Malawi President Seeks More Support for Cyclone Victims
Malawi President Lazarus Chakwera is appealing for additional humanitarian assistance for thousands of Malawians displaced by Cyclone Freddy, which has killed more than 500 people in the country. Chakwera made the urgent request to Malawi’s parliament on Wednesday, when he was presenting an assessment of the impact of the cyclone, which also hit Mozambique. Though the country is receiving a lot of local and international assistance for the victims, he said, more aid is needed. “So many have responded positively to our appeal, and I have personally committed to acknowledge every support, for the situation is so grave that we simply cannot take any contribution for granted,” he told lawmakers. “However, the supplies we are deploying are far from enough for the magnitude of the need.” Malawi’s Disaster Management Affairs Department says there are more than 500,000 people who have been displaced living at 534 camps. VOA

What VP Harris’s Visit Means to Tanzania
Ms Harris and her delegation will visit three African countries – Tanzania, Ghana and Zambia from 25 March to 2 April to discuss regional and global priorities, including shared commitment to democracy, inclusive and sustainable economic growth, food security, and the effects of war between Russia Ukraine,” according to a readout from her office. … Through its official twitter handle @usembassytz, it said that, the visit is in response to President Samia Suluhu Hassan’s invitation. … “Under Dr Samia’s leadership, Tanzania has continued to flourish. It remains a vivid example of what democracy and open markets can do for a nation that is determined. Over the past few years, our economy has grown steadily, and Tanzanians are enjoying an independent judiciary, a lively Parliament, and a thriving civil society. The United States needs strong partners like Tanzania,” [Dr Hildebrand Shayo] said. Daily News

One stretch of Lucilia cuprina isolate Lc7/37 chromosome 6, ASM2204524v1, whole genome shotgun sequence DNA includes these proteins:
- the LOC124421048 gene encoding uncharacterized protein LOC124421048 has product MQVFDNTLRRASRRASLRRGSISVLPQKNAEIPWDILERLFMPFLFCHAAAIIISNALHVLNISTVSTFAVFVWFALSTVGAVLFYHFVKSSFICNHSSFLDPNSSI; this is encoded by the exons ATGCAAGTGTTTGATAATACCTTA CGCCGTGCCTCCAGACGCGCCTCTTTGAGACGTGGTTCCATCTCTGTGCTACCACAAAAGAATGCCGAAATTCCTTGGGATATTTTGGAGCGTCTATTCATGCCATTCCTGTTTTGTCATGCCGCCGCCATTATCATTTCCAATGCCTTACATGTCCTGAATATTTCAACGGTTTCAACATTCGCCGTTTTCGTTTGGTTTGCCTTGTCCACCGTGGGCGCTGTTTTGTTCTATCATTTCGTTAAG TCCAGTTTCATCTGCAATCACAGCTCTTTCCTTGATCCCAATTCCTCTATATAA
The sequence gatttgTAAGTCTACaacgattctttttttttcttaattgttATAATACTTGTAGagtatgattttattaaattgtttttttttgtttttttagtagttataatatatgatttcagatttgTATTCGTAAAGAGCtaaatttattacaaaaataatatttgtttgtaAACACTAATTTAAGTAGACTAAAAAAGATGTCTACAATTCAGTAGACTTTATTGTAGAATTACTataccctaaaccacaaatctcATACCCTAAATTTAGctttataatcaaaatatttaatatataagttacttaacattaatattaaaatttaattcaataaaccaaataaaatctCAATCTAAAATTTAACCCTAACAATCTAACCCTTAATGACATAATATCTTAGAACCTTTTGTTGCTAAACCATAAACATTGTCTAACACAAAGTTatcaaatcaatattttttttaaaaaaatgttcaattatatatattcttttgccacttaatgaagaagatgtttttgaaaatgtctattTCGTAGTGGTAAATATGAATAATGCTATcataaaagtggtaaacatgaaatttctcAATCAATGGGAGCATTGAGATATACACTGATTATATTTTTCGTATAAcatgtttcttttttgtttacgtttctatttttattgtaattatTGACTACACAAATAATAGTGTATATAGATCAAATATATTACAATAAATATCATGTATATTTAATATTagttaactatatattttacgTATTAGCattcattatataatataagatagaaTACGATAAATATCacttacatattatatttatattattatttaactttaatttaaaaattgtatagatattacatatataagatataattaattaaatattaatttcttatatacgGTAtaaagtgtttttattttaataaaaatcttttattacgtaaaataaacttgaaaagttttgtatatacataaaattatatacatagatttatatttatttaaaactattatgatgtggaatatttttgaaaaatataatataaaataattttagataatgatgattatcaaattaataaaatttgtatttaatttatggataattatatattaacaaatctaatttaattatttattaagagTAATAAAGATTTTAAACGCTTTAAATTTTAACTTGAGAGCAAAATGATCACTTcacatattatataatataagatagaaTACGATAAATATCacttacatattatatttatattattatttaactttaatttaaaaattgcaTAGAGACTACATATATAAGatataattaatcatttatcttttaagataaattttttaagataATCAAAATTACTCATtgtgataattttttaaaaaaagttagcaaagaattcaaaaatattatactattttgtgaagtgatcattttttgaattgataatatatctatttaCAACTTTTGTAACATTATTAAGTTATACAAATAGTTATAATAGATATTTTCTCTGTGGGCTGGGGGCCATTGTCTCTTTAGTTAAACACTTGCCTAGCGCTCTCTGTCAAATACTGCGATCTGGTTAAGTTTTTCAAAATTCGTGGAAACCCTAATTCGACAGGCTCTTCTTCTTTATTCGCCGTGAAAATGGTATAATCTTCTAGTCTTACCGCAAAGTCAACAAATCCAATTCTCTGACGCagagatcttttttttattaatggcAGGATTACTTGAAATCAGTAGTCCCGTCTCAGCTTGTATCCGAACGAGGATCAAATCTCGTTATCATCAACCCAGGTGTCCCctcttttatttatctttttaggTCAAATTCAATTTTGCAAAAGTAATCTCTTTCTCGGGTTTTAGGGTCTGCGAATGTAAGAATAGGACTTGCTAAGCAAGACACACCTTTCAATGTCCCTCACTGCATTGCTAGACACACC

Equatorial Guinea Confirms 8 New Cases of Marburg Virus
Equatorial Guinea has confirmed another eight cases of the “highly virulent” Marburg virus, a deadly hemorrhagic fever with no authorized vaccine or treatment. The World Health Organization on Thursday said that brings the country’s total number of cases to nine in the outbreak declared in mid-February. There are two known current outbreaks of Marburg on the African continent. Tanzania this week announced eight cases of Marburg, including five deaths. One of the people killed was a health worker. “Our pathogen genomics team will sequence samples from both places … and see if there is a relationship between the current two outbreaks,” the acting director of the Africa Centers for Disease Control and Prevention, Ahmed Ogwell, told journalists on Thursday. He said results should be known within the week. AP